History of Pads: From Sand Bags and Wood Pulp to Sanitary Napkins
From menstrual belts to aprons to pads as we know them today – menstruation products have come a long way.
Fellow females, next time your period comes knocking, and you reach out for a sanitary pad, remember things were not always as simple. Our ancestors had a much harder time dealing with their ‘that time of the month’. From wood pulp, to sand to pieces of wool – the sanitary pad has gone through several stages of evolution before it became the familiar piece of sanitised textile.
Here’s a quick look at the history of sanitary pads.
When Women Were ‘On The Rag’
Usage of rags and pieces of cloth as pad by women dates back to ancient times. That’s also why the phrase being “on the rag” is used as a euphemism for menstruation.
One of the first few documented evidence of the usage of rags during menstruation goes back to Hellenistic Greece. In the 4th century AD, a prominent Greek thinker Hypatia is credited with having thrown a used, bloodied rag at a male admirer to dissuade him.
When Papyrus Was Used Instead of STs
Once upon a time in China, several decades ago, women used sand-filled cloth as a sanitary pad. When the pad was wet, they would get rid of the sand and wash the cloth for future use during their period.
Unfortunately, in India, where hardly 12 percent women use sanitary pads (according to a 2011 survey by AC Nielsen), the practice of using unsafe materials like sand and leaves is still in existence. According to a report in The Times of India, women in a village in Amritsar use sand filled socks as pads, often leading to infections and other medical problems.
Another material that figured in menstruation-related practices of yesteryears is papyrus. It was used in Ancient Egypt after soaking in water.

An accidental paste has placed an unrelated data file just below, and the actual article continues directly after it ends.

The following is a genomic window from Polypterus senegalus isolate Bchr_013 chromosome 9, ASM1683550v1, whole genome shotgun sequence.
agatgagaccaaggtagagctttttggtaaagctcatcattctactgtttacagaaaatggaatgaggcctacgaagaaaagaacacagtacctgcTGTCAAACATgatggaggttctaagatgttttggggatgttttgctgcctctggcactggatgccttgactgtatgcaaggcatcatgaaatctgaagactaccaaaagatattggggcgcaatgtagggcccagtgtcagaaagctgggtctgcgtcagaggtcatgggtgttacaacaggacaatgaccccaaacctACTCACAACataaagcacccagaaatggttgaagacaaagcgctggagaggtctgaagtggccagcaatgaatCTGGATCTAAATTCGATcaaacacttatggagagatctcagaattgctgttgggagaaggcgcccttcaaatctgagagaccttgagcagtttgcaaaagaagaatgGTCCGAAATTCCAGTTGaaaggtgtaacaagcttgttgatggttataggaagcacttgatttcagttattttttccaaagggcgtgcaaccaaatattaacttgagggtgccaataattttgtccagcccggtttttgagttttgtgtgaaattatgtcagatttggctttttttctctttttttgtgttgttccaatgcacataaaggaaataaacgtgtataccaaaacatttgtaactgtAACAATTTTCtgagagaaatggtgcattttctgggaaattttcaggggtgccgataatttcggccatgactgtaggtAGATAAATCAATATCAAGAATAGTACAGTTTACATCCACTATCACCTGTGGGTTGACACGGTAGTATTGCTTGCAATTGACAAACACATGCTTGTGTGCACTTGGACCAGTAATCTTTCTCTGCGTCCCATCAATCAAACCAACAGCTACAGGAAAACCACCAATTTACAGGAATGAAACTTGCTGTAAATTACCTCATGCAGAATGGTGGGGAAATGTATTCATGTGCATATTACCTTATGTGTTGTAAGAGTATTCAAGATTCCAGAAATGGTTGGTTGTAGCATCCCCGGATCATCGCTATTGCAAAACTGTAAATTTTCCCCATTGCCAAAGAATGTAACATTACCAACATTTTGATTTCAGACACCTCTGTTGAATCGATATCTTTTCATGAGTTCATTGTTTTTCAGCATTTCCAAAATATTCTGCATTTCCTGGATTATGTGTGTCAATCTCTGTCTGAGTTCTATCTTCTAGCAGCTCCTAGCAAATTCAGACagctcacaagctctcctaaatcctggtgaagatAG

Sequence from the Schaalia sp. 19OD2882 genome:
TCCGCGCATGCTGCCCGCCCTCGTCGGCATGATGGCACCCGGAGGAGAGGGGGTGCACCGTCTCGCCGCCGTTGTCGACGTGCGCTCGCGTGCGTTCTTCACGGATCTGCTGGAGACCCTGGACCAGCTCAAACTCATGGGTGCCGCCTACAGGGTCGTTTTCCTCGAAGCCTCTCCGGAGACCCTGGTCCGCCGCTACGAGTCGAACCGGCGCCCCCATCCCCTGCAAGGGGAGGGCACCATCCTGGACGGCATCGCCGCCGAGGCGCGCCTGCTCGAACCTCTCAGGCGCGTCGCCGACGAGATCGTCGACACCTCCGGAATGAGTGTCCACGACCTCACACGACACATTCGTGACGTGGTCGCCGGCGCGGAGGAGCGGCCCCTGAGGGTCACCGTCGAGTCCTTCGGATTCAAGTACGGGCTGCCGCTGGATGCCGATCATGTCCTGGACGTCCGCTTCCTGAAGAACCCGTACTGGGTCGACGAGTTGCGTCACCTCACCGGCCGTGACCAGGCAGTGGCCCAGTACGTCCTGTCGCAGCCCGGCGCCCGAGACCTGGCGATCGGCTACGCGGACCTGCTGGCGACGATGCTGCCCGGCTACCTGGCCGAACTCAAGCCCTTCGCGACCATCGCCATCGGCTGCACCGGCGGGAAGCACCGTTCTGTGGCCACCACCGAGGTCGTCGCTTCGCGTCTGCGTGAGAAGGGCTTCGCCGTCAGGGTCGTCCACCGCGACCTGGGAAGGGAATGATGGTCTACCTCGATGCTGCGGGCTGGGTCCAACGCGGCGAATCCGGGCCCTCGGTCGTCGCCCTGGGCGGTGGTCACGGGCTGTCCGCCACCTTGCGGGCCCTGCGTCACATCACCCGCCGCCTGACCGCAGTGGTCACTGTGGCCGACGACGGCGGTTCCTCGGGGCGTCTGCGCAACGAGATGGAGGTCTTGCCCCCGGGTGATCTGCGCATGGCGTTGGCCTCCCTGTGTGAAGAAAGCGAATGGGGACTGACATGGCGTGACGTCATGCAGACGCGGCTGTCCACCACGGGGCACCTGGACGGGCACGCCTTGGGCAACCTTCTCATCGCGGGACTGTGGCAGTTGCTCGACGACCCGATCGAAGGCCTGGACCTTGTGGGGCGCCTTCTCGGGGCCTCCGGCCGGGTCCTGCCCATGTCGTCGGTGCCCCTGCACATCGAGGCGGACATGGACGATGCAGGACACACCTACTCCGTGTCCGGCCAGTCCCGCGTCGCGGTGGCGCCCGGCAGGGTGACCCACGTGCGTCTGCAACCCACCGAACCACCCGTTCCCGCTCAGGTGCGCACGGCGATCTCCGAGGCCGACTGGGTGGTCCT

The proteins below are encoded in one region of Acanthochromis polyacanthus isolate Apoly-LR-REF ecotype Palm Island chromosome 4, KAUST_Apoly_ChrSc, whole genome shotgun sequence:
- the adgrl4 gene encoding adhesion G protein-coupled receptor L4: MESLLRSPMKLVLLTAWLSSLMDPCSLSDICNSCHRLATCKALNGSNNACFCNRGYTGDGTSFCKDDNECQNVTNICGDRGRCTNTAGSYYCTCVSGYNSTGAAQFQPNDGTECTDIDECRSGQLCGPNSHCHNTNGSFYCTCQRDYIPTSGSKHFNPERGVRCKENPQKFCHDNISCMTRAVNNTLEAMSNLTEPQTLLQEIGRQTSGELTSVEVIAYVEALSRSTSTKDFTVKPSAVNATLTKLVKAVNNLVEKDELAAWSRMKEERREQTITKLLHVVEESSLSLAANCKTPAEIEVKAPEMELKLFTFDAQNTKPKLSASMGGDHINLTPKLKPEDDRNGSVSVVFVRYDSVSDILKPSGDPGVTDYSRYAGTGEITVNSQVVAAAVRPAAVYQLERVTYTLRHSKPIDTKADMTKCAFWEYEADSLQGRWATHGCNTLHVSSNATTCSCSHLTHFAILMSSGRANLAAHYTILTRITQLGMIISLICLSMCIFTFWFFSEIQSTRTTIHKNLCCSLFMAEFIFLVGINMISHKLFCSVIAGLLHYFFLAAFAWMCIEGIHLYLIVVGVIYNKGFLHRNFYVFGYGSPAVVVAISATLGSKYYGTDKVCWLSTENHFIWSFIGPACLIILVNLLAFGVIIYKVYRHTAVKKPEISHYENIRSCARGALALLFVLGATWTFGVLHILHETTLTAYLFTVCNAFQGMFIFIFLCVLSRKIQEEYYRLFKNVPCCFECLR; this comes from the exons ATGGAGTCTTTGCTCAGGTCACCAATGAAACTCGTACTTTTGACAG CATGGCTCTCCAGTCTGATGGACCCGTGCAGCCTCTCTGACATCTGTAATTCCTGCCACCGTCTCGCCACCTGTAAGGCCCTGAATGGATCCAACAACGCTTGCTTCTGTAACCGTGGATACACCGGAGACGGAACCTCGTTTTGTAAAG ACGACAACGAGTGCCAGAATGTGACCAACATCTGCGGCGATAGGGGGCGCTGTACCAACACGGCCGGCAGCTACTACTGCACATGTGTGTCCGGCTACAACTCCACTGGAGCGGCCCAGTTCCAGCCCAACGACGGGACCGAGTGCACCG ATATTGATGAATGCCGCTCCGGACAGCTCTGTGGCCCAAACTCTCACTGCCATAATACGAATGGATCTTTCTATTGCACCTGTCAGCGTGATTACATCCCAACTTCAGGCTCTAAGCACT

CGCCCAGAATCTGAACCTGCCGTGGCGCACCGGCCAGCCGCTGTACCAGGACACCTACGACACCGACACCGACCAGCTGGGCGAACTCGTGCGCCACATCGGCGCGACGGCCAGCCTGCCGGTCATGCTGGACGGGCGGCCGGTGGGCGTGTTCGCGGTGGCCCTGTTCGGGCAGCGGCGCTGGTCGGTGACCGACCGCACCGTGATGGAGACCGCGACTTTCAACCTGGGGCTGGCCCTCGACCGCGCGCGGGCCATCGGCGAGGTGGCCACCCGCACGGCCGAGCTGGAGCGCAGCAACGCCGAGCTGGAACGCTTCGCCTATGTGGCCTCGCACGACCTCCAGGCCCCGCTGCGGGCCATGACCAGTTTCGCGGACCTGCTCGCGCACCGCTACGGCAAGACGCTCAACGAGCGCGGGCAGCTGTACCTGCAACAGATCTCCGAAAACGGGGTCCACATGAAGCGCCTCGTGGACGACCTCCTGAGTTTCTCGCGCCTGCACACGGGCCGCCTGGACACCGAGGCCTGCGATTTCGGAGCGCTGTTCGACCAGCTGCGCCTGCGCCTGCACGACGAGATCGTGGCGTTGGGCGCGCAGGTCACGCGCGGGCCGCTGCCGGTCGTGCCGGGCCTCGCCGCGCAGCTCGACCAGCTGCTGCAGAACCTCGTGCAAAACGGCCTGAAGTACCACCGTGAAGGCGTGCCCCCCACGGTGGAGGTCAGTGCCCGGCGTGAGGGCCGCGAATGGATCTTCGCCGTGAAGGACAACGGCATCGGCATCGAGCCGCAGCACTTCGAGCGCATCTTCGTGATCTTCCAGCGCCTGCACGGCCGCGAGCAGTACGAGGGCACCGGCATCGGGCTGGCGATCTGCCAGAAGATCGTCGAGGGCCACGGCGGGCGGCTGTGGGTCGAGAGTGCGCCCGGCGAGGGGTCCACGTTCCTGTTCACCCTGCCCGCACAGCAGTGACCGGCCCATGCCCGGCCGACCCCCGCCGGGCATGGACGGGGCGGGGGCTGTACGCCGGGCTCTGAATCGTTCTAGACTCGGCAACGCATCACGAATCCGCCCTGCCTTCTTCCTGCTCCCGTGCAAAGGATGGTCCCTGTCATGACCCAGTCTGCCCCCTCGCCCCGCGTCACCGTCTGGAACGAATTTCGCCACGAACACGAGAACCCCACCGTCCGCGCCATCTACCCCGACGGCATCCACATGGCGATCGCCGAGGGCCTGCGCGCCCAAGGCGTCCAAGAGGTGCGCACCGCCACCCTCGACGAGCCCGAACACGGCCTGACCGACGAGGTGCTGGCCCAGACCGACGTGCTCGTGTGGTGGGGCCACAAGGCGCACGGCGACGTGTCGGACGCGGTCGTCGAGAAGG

People began experimenting with different kinds of menstrual products commercially as early as the 1850s. They came up with the ingenious (not) idea of a period apron. The idea was to put a thin layer of rubber between the underpants and the outer garment.
This was a progression from cotton and flannel being pinned in the bloomers in the 1800s.
It’s hard to imagine how wearing a sheet of rubber, especially when you are already wet and bleeding, could have been comfortable and not stink-ridden.
Did Someone Say Menstrual Belt?
Yes, but thankfully a century ago. Menstrual belts, as the name suggests, were like girdles that would go around the waist and meet at the centre between the legs where the pad would be attached to the loops of the belt.
The problem with this method was the shifting of the pad. Later adhesive strips were introduced that kept the pad in place. The belts remained in use globally until the end of the 20th century and their sudden disappearance was for good.
Sanitary Pads... As We Know Them Today
The first echoes of sanitary pads could be heard in all of these products. Attempts at commercialising them were also made in 1888 with a product called the Southall pad. Similarly, Johnson & Johnson also developed something called Lister’s Towel: Sanitary Towels for Ladies in the 1890s. However, they made their way to India a little later than its western counterparts.
The closest prototype to contemporary sanitary pads came in 1921 when Kotex pads entered the US markets. This also became the first commercially available, disposable pad in mainstream, popular history. It owes its origin to the First World War when nurses realised that the super-absorbent bandages with a cotton-acrylic blend used for wounded soldiers, can also help them tackle their menstrual flow. The same material was later introduced as Kotex, named after its ‘cotton-texture’ or ‘cot-tex’.
For the longest time, the retailing of the pads was confined to upper-class women, as others couldn’t afford them. Additionally, due to the taboo around periods, there were jars in which women could drop the money, and collect the pads from a box without interacting with mostly-male shopkeepers. This was how things were in the US in the early 20th century.
Tell us if you feel any parallels between this and a contemporary Indian reality where there is still hesitation in broaching the topic of periods with male family members? Or when a chemist inconspicuously pulls out a black plastic bag for a packet of sanitary napkins?
Do you have a period story to share? Write to us at firstname.lastname@example.org.
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